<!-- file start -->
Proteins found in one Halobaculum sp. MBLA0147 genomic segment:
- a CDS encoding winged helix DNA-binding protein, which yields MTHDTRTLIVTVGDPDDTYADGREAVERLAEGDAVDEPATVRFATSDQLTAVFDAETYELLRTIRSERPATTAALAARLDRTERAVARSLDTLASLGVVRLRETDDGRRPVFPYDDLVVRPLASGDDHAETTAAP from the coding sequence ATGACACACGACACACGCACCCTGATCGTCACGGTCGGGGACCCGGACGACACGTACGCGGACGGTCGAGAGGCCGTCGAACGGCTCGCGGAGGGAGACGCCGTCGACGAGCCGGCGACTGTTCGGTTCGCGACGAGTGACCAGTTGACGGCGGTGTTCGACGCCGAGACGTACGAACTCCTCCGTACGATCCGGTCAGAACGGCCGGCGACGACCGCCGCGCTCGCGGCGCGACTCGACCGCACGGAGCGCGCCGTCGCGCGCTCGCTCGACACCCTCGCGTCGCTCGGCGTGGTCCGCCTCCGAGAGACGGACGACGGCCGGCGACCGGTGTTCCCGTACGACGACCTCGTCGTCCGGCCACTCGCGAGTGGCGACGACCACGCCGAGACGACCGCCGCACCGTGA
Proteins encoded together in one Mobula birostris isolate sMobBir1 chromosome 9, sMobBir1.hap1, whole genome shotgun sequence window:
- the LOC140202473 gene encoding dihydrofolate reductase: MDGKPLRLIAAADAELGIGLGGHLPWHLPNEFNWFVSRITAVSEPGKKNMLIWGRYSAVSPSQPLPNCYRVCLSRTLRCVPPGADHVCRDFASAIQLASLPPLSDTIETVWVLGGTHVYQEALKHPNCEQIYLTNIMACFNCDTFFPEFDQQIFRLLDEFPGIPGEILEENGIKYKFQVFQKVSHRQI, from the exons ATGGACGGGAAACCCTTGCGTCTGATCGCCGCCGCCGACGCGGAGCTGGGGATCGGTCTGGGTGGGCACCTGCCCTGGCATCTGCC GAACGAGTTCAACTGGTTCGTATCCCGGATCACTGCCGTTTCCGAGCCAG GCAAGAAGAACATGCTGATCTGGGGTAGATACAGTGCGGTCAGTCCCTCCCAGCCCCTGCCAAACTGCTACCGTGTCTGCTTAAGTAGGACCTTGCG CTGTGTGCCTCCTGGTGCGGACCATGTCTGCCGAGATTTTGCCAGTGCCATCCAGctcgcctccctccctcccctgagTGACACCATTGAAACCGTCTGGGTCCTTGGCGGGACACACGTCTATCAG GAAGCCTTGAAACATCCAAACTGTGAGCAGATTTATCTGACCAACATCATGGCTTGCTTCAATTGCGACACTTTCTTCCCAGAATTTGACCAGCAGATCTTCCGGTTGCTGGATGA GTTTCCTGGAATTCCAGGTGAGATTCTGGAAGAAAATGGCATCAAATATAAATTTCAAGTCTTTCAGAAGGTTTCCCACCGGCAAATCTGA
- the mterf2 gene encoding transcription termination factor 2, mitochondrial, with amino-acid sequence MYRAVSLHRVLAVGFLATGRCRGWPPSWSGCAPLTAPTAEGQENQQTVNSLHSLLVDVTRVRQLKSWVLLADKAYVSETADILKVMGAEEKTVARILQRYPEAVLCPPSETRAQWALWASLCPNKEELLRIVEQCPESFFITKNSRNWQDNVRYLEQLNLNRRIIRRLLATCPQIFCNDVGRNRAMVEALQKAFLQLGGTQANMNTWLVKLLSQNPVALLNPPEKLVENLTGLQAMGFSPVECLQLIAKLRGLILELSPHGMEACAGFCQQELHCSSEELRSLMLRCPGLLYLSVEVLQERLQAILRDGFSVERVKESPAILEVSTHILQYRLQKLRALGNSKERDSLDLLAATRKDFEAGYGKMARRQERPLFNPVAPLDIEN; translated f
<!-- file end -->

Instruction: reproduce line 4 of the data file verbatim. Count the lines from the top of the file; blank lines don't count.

- the LOC140202473 gene encoding dihydrofolate reductase: MDGKPLRLIAAADAELGIGLGGHLPWHLPNEFNWFVSRITAVSEPGKKNMLIWGRYSAVSPSQPLPNCYRVCLSRTLRCVPPGADHVCRDFASAIQLASLPPLSDTIETVWVLGGTHVYQEALKHPNCEQIYLTNIMACFNCDTFFPEFDQQIFRLLDEFPGIPGEILEENGIKYKFQVFQKVSHRQI, from the exons ATGGACGGGAAACCCTTGCGTCTGATCGCCGCCGCCGACGCGGAGCTGGGGATCGGTCTGGGTGGGCACCTGCCCTGGCATCTGCC GAACGAGTTCAACTGGTTCGTATCCCGGATCACTGCCGTTTCCGAGCCAG GCAAGAAGAACATGCTGATCTGGGGTAGATACAGTGCGGTCAGTCCCTCCCAGCCCCTGCCAAACTGCTACCGTGTCTGCTTAAGTAGGACCTTGCG CTGTGTGCCTCCTGGTGCGGACCATGTCTGCCGAGATTTTGCCAGTGCCATCCAGctcgcctccctccctcccctgagTGACACCATTGAAACCGTCTGGGTCCTTGGCGGGACACACGTCTATCAG GAAGCCTTGAAACATCCAAACTGTGAGCAGATTTATCTGACCAACATCATGGCTTGCTTCAATTGCGACACTTTCTTCCCAGAATTTGACCAGCAGATCTTCCGGTTGCTGGATGA GTTTCCTGGAATTCCAGGTGAGATTCTGGAAGAAAATGGCATCAAATATAAATTTCAAGTCTTTCAGAAGGTTTCCCACCGGCAAATCTGA